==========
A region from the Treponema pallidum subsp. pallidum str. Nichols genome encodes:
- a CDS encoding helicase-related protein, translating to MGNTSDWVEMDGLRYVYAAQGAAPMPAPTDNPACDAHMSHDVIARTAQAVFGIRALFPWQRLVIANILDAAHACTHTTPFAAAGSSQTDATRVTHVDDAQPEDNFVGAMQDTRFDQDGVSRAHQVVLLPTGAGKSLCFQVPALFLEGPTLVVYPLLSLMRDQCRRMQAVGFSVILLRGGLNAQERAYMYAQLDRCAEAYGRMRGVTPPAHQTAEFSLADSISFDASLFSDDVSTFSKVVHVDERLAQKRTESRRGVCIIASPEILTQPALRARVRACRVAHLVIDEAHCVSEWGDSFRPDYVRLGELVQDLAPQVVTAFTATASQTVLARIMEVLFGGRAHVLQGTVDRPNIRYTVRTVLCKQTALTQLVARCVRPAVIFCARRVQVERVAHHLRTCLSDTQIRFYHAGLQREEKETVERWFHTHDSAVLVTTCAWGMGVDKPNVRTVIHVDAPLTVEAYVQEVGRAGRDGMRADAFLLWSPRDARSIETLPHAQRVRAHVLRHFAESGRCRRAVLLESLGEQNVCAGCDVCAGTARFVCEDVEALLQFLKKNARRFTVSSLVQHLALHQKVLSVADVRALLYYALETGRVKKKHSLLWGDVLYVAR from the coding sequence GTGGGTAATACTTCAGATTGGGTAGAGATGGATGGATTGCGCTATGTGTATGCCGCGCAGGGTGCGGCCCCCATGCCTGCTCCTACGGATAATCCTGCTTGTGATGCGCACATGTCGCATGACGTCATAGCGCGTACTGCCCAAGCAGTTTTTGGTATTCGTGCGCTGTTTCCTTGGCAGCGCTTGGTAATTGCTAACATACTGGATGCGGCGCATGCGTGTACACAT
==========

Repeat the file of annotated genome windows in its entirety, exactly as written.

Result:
A region from the Treponema pallidum subsp. pallidum str. Nichols genome encodes:
- a CDS encoding helicase-related protein, translating to MGNTSDWVEMDGLRYVYAAQGAAPMPAPTDNPACDAHMSHDVIARTAQAVFGIRALFPWQRLVIANILDAAHACTHTTPFAAAGSSQTDATRVTHVDDAQPEDNFVGAMQDTRFDQDGVSRAHQVVLLPTGAGKSLCFQVPALFLEGPTLVVYPLLSLMRDQCRRMQAVGFSVILLRGGLNAQERAYMYAQLDRCAEAYGRMRGVTPPAHQTAEFSLADSISFDASLFSDDVSTFSKVVHVDERLAQKRTESRRGVCIIASPEILTQPALRARVRACRVAHLVIDEAHCVSEWGDSFRPDYVRLGELVQDLAPQVVTAFTATASQTVLARIMEVLFGGRAHVLQGTVDRPNIRYTVRTVLCKQTALTQLVARCVRPAVIFCARRVQVERVAHHLRTCLSDTQIRFYHAGLQREEKETVERWFHTHDSAVLVTTCAWGMGVDKPNVRTVIHVDAPLTVEAYVQEVGRAGRDGMRADAFLLWSPRDARSIETLPHAQRVRAHVLRHFAESGRCRRAVLLESLGEQNVCAGCDVCAGTARFVCEDVEALLQFLKKNARRFTVSSLVQHLALHQKVLSVADVRALLYYALETGRVKKKHSLLWGDVLYVAR from the coding sequence GTGGGTAATACTTCAGATTGGGTAGAGATGGATGGATTGCGCTATGTGTATGCCGCGCAGGGTGCGGCCCCCATGCCTGCTCCTACGGATAATCCTGCTTGTGATGCGCACATGTCGCATGACGTCATAGCGCGTACTGCCCAAGCAGTTTTTGGTATTCGTGCGCTGTTTCCTTGGCAGCGCTTGGTAATTGCTAACATACTGGATGCGGCGCATGCGTGTACACAT